Facts: Bailey is a 51-year-old mother. She is about 5’3” and 445 pounds, and is considered morbidly obese. She qualifies for Montana Medicaid because she is legally blind. In 1990 Bailey was in a car that was hit by a train, causing long-term injuries to her ribs, knees, and back. In 2000, she broke both legs in a fall, and had pins and screws put into her legs.…

Planned Parenthood of Montana v. State

Planned Parenthood of Montana v. State, 2015 MT 31 (Feb. 3, 2015) (Shea, J.; Cotter, J., dissenting) (4-1, rev’d)

Issue: Whether issue preclusion prevents the state from defending the constitutionality of two laws that require the involvement of a minor’s parent before the minor may obtain an abortion.

Short Answer: No, because the constitutional issues raised by the 2011 and 2013 parental-notification statutes are not identical to the constitutional issues raised by the 1995 statute and resolved in Wicklund v. State.

Reversed and remanded

Facts: Planned Parenthood of Montana filed suit challenging the constitutionality of (1) a 2011 law requiring parental notification before a minor may obtain an abortion, and (2) a 2013 law requiring parental consent before a minor may obtain an abortion.…

Bennett v. Hill

Bennett v. Hill, 2015 MT 30 (Feb. 3, 2015) (Wheat, J.) (5-0, rev’d)

Issue: (1) Whether the district court properly granted summary judgment to defendants on whether the wall was a spite fence; (2) whether the district court properly granted summary judgment to defendants on whether the wall was a nuisance; (3) whether the wall violated the subdivision restrictions; and (4) whether the district court properly awarded attorneys’ fees to defendants.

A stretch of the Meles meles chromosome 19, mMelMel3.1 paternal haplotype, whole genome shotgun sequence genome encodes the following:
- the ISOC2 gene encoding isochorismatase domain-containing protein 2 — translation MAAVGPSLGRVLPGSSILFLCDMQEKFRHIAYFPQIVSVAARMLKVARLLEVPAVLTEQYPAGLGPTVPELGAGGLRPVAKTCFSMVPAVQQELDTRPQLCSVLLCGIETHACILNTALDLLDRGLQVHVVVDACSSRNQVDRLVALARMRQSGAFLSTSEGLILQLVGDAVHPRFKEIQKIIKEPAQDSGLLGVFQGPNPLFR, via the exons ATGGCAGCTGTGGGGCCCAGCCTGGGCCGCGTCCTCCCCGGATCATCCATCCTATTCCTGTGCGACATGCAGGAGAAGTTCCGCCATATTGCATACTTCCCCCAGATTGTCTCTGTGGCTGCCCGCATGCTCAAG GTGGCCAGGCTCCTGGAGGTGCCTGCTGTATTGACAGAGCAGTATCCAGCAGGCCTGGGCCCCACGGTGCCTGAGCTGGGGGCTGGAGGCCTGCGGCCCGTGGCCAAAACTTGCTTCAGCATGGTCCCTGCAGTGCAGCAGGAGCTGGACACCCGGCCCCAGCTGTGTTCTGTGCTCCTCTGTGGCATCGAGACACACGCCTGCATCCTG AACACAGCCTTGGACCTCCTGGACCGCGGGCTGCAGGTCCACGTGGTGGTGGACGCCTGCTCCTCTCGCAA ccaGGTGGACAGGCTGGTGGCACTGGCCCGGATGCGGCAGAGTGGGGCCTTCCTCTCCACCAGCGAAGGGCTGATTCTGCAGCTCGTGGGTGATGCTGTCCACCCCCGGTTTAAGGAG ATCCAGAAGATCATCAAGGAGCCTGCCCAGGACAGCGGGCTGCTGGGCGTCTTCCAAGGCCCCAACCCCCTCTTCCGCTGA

Short Answer: (1) No; (2) no; (3) genuine issues of material fact preclude summary judgment and (4) attorneys’ fees are reversed because defendants are no longer the prevailing party.

Reversed and remanded

Facts: Plaintiffs own lots in the Lake Hills Subdivision. Defendant Lake Hills Golf, LLC, also owns a lot in the subdivision, which is adjacent to plaintiffs’ properties.…

Weibert v. Weibert

Weibert v. Weibert, 2015 MT 29 (Feb. 3, 2015) (McGrath, C.J.) (5-0, aff’d)

Issue: Whether the district court erred in ordering Jim to pay Crissy’s attorney’s fees.

Short Answer: No.

Affirmed

Facts: Jim and Crissy divorced in February 2012. They have one minor child, BW, who is autistic. After a 2011 hearing on Crissy’s proposed relocation to Washington, the district court concluded it was in BW’s best interest to continue living with Crissy. Crissy moved to Washington and has lived there since.

The parties stipulated to a new visitation schedule, which also required Crissy to follow the recommendations of a doctor who had evaluated BW, Dr. Simon-Thomas.

Jim moved to modify the parenting plan in September 2012 to grant him primary custody, claiming Crissy was not following Dr.…